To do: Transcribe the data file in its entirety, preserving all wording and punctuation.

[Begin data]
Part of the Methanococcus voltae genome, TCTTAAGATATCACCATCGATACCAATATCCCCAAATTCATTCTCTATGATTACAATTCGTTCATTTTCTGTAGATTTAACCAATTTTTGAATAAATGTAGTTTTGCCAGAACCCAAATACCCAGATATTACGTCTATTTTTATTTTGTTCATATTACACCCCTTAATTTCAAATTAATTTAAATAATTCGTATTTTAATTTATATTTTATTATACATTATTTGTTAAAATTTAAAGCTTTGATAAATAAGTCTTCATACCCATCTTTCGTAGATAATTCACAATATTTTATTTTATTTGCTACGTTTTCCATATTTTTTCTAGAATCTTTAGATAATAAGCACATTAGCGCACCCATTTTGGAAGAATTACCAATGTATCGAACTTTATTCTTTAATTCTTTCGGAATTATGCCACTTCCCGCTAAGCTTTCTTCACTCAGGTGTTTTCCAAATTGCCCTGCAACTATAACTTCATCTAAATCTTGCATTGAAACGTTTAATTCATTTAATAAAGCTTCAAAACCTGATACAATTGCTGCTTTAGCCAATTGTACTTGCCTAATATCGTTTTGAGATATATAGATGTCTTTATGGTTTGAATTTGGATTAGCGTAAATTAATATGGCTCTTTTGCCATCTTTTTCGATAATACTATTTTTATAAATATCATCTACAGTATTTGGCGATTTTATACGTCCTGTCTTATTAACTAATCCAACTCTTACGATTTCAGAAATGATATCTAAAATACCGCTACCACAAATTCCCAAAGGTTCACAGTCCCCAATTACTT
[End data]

Part of the Methanococcus voltae genome, TCTTAAGATATCACCATCGATACCAATATCCCCAAATTCATTCTCTATGATTACAATTCGTTCATTTTCTGTAGATTTAACCAATTTTTGAATAAATGTAGTTTTGCCAGAACCCAAATACCCAGATATTACGTCTATTTTTATTTTGTTCATATTACACCCCTTAATTTCAAATTAATTTAAATAATTCGTATTTTAATTTATATTTTATTATACATTATTTGTTAAAATTTAAAGCTTTGATAAATAAGTCTTCATACCCATCTTTCGTAGATAATTCACAATATTTTATTTTATTTGCTACGTTTTCCATATTTTTTCTAGAATCTTTAGATAATAAGCACATTAGCGCACCCATTTTGGAAGAATTACCAATGTATCGAACTTTATTCTTTAATTCTTTCGGAATTATGCCACTTCCCGCTAAGCTTTCTTCACTCAGGTGTTTTCCAAATTGCCCTGCAACTATAACTTCATCTAAATCTTGCATTGAAACGTTTAATTCATTTAATAAAGCTTCAAAACCTGATACAATTGCTGCTTTAGCCAATTGTACTTGCCTAATATCGTTTTGAGATATATAGATGTCTTTATGGTTTGAATTTGGATTAGCGTAAATTAATATGGCTCTTTTGCCATCTTTTTCGATAATACTATTTTTATAAATATCATCTACAGTATTTGGCGATTTTATACGTCCTGTCTTATTAACTAATCCAACTCTTACGATTTCAGAAATGATATCTAAAATACCGCTACCACAAATTCCCAAAGGTTCACAGTCCCCAATTACTT